Generally support - I am not that convinced about use in references though. Such a practice, while not specifically excluded at citations, does go against the apparent intent (before edit) at caps, which was fairly limiting. Cinderella157 (talk) 03:51, 17 February 2015 (UTC)
  • Oppose reference lists author names exception. I have never seen this style in WP refs, and hope never to see it. The other exceptions I don't know or care much about. Dicklyon (talk) 04:16, 17 February 2015 (UTC)
  • Oppose small caps in CS1- and CS2-formatted citations. As Wikipedia has evolved, CS1/CS2 have become their own "house style" alternatives to other citation styles used in other places. These other styles, like APA, MLA, Chicago, etc., can be used in articles per policy, but it's about time that we recognize that CS1 and CS2 are their own styles. The templates like {{cite web}}, {{cite book}} and {{citation}} that generate references do so in CS1 or CS2 format, not APA, MLA or another style. In generating CS1- or CS2-formatted citations, these templates and their related style now follow the MOS guidance which has prohibited small caps in general usage. If editors want templates to generate other citation styles, then they should create {{APA book}}, {{MLA book}}, {{CMOS book}}, etc and other templates to affect citations of books in various styles. However, {{cite book}} should stay in the CS1 style. Imzadi 1979  05:56, 17 February 2015 (UTC)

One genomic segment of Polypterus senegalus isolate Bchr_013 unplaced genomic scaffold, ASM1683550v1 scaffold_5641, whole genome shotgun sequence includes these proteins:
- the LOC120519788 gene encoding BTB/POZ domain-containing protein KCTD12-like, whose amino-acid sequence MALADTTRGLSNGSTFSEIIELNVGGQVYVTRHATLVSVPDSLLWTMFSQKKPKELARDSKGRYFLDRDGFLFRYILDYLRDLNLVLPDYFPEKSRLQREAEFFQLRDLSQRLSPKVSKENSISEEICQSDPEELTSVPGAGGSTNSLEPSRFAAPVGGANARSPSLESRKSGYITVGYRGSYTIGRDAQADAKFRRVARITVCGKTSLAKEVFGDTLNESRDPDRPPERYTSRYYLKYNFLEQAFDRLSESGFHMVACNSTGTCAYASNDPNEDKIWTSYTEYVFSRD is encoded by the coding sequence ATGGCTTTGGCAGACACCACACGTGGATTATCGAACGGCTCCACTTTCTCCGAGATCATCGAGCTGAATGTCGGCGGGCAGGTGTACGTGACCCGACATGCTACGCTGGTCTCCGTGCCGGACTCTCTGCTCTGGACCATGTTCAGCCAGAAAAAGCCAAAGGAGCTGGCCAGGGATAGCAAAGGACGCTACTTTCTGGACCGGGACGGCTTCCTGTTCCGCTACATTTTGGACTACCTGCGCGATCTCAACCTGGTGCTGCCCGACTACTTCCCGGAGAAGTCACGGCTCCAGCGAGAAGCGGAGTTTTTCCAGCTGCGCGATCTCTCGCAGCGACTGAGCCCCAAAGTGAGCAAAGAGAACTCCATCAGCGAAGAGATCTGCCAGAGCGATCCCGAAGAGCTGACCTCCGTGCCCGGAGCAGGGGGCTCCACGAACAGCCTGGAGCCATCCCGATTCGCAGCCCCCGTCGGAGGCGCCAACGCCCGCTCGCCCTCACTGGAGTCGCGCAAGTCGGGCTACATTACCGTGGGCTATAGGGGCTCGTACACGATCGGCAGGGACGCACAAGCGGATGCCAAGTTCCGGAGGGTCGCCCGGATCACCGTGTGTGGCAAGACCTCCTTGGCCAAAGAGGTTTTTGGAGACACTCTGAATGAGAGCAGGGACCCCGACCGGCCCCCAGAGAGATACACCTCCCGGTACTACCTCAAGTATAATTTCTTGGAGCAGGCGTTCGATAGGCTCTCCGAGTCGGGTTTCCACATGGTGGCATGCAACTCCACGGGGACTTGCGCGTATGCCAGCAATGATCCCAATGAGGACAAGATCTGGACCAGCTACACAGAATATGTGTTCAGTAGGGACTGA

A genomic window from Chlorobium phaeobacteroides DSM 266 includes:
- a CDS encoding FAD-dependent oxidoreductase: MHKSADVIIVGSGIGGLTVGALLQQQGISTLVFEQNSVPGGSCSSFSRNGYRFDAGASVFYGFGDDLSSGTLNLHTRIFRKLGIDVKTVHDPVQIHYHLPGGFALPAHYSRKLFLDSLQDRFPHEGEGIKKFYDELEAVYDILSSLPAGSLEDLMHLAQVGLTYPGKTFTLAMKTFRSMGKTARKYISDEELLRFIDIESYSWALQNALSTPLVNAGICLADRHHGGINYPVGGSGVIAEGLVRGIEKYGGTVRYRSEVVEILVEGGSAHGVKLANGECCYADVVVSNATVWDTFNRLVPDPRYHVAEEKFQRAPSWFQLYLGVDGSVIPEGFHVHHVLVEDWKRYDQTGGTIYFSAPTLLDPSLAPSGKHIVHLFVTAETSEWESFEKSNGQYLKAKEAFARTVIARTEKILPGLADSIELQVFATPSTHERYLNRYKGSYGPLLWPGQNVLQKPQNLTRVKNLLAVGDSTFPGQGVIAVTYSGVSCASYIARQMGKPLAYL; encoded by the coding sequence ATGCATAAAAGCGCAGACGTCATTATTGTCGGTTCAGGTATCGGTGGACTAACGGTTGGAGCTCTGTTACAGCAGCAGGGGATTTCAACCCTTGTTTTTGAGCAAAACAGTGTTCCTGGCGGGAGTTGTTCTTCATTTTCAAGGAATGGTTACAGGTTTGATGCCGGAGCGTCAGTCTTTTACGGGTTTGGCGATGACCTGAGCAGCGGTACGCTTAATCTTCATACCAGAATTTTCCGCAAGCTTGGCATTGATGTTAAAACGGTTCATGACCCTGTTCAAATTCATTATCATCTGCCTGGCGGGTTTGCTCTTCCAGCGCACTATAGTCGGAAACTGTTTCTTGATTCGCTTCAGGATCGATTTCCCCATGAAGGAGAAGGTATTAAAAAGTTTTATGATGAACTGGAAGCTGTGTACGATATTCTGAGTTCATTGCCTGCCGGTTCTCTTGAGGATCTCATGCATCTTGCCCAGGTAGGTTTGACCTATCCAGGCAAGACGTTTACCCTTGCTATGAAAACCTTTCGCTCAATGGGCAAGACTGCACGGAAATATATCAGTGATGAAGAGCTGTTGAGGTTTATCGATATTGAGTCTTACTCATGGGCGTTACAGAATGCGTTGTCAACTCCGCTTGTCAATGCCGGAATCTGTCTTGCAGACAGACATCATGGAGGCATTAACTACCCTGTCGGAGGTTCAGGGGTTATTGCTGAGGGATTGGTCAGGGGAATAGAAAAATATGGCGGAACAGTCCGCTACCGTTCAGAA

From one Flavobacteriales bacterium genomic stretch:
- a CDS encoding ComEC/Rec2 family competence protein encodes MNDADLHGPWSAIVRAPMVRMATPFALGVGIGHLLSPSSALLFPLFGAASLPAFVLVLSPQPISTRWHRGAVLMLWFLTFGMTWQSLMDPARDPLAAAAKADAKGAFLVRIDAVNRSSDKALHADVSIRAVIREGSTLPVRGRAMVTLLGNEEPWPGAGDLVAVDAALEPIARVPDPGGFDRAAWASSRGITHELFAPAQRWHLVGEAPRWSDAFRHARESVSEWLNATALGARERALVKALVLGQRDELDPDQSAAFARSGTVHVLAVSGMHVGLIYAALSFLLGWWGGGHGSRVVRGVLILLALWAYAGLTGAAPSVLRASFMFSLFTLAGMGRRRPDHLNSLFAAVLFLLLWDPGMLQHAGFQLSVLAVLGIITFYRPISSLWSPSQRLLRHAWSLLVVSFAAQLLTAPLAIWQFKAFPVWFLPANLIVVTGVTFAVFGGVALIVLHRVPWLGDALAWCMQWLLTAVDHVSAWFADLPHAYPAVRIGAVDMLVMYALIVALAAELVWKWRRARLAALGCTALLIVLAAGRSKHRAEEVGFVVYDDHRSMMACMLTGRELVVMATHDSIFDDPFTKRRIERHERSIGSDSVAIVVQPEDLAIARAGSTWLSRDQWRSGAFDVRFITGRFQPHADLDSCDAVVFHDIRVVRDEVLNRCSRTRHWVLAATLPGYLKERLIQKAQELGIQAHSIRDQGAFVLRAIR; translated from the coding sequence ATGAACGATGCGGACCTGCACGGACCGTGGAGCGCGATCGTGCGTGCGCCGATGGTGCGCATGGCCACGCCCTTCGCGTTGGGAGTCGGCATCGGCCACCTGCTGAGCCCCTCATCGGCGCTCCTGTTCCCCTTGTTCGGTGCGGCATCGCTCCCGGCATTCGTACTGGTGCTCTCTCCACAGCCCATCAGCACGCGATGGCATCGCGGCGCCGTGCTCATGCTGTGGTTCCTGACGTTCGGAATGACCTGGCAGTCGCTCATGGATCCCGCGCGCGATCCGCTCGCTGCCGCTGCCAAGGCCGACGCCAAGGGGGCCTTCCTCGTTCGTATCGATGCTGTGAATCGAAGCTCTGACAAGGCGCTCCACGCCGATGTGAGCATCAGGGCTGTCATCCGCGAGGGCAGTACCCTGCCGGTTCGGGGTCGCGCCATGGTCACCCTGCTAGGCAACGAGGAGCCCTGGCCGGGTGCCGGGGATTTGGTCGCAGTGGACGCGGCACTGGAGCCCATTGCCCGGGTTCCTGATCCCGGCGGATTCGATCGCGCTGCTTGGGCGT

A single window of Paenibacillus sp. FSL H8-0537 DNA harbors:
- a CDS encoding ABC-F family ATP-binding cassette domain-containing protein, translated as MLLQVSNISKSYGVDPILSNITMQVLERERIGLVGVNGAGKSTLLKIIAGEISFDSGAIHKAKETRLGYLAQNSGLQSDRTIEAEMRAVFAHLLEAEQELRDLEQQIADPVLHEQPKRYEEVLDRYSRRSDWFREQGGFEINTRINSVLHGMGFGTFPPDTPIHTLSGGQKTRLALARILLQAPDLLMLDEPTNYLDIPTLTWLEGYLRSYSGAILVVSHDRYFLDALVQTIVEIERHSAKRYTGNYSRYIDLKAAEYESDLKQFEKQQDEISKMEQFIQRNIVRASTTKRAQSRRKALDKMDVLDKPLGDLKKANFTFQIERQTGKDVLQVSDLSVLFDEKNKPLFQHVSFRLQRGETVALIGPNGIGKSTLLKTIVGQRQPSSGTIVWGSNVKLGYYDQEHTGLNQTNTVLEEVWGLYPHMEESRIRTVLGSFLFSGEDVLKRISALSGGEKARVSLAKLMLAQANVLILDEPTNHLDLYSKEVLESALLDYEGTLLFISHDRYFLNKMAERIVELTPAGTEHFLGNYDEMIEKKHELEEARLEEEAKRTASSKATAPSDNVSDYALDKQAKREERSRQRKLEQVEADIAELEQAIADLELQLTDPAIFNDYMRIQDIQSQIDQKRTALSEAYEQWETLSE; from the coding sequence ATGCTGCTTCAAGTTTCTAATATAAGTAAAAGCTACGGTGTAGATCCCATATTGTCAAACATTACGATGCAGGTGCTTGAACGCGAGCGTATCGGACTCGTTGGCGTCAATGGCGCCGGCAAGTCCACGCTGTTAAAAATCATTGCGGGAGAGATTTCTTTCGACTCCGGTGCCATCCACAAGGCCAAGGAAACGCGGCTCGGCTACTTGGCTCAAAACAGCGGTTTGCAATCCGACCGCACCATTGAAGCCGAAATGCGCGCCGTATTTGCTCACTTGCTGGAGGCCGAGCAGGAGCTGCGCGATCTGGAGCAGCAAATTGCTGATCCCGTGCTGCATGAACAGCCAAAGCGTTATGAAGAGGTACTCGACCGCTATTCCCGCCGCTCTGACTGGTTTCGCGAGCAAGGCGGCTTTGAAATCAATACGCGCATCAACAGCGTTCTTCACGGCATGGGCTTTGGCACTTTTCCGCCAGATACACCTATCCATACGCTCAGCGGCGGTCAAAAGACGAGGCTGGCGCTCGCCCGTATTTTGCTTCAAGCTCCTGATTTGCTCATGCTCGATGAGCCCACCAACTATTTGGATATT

• I don't have strong opinions on the quotation issue (which can probably be taken too far in obeying corporate marketing dictates about ALL CAPS for their important brand names) nor in citation styles (where I think the freedom for editors to choose different styles for different articles is a bit unfortunate, although if it were possible for readers to choose different styles in their preferences that might be a better thing). The technical usage for linguistics seems reasonable enough to me. But I'd like to suggest a fourth exception: post-nominal letters (as used in Wikipedia, usually only at the very start of a biographical article where we give the subject's name in full). Making these smaller than full capital letters is a standard way of making them less obtrusive and I think that's a good thing. They're not really small caps (letters that are grammatically lower case but formatted as smaller versions of upper case letters), rather they're grammatically upper case but formatted smaller than usual, but as it is now I think the policy can be read as prohibiting smaller formatting for them and I think that should be allowed. —David Eppstein (talk) 06:08, 17 February 2015 (UTC)